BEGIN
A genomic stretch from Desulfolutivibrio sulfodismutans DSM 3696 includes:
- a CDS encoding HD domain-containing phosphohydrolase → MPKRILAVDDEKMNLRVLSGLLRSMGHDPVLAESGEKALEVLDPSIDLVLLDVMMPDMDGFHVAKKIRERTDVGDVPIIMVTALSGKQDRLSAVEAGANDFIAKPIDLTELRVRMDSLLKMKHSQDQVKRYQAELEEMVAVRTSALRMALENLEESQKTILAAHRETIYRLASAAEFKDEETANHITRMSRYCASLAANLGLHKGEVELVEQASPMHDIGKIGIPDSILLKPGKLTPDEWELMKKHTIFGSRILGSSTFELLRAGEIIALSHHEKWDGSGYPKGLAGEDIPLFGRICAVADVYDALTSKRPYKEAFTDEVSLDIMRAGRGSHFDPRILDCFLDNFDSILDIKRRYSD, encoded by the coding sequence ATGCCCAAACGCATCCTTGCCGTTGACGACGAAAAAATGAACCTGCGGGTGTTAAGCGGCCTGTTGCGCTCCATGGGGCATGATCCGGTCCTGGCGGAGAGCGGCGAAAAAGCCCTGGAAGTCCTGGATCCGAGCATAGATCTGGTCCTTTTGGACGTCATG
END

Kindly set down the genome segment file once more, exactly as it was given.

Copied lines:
A genomic stretch from Desulfolutivibrio sulfodismutans DSM 3696 includes:
- a CDS encoding HD domain-containing phosphohydrolase → MPKRILAVDDEKMNLRVLSGLLRSMGHDPVLAESGEKALEVLDPSIDLVLLDVMMPDMDGFHVAKKIRERTDVGDVPIIMVTALSGKQDRLSAVEAGANDFIAKPIDLTELRVRMDSLLKMKHSQDQVKRYQAELEEMVAVRTSALRMALENLEESQKTILAAHRETIYRLASAAEFKDEETANHITRMSRYCASLAANLGLHKGEVELVEQASPMHDIGKIGIPDSILLKPGKLTPDEWELMKKHTIFGSRILGSSTFELLRAGEIIALSHHEKWDGSGYPKGLAGEDIPLFGRICAVADVYDALTSKRPYKEAFTDEVSLDIMRAGRGSHFDPRILDCFLDNFDSILDIKRRYSD, encoded by the coding sequence ATGCCCAAACGCATCCTTGCCGTTGACGACGAAAAAATGAACCTGCGGGTGTTAAGCGGCCTGTTGCGCTCCATGGGGCATGATCCGGTCCTGGCGGAGAGCGGCGAAAAAGCCCTGGAAGTCCTGGATCCGAGCATAGATCTGGTCCTTTTGGACGTCATG